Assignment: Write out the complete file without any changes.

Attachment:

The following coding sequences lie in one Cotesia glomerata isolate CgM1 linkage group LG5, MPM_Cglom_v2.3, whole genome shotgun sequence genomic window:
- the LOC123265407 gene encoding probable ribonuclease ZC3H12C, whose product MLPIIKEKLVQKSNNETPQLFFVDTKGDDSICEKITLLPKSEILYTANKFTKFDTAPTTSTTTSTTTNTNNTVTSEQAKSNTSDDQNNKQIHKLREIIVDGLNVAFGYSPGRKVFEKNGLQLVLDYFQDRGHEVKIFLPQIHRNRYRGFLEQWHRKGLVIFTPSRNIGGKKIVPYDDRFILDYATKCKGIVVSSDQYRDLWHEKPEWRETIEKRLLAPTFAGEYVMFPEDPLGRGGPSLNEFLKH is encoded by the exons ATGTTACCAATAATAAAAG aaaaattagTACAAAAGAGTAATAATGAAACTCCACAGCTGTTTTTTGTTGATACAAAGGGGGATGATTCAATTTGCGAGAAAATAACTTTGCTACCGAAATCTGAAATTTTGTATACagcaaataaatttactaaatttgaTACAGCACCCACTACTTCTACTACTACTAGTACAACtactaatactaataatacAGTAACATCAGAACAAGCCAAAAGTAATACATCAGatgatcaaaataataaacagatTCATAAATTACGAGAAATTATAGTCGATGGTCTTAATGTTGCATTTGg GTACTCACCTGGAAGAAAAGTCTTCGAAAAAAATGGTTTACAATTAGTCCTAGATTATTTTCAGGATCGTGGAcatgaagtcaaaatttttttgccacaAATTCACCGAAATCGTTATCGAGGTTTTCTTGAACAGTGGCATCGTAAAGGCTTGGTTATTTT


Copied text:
The following coding sequences lie in one Cotesia glomerata isolate CgM1 linkage group LG5, MPM_Cglom_v2.3, whole genome shotgun sequence genomic window:
- the LOC123265407 gene encoding probable ribonuclease ZC3H12C, whose product MLPIIKEKLVQKSNNETPQLFFVDTKGDDSICEKITLLPKSEILYTANKFTKFDTAPTTSTTTSTTTNTNNTVTSEQAKSNTSDDQNNKQIHKLREIIVDGLNVAFGYSPGRKVFEKNGLQLVLDYFQDRGHEVKIFLPQIHRNRYRGFLEQWHRKGLVIFTPSRNIGGKKIVPYDDRFILDYATKCKGIVVSSDQYRDLWHEKPEWRETIEKRLLAPTFAGEYVMFPEDPLGRGGPSLNEFLKH is encoded by the exons ATGTTACCAATAATAAAAG aaaaattagTACAAAAGAGTAATAATGAAACTCCACAGCTGTTTTTTGTTGATACAAAGGGGGATGATTCAATTTGCGAGAAAATAACTTTGCTACCGAAATCTGAAATTTTGTATACagcaaataaatttactaaatttgaTACAGCACCCACTACTTCTACTACTACTAGTACAACtactaatactaataatacAGTAACATCAGAACAAGCCAAAAGTAATACATCAGatgatcaaaataataaacagatTCATAAATTACGAGAAATTATAGTCGATGGTCTTAATGTTGCATTTGg GTACTCACCTGGAAGAAAAGTCTTCGAAAAAAATGGTTTACAATTAGTCCTAGATTATTTTCAGGATCGTGGAcatgaagtcaaaatttttttgccacaAATTCACCGAAATCGTTATCGAGGTTTTCTTGAACAGTGGCATCGTAAAGGCTTGGTTATTTT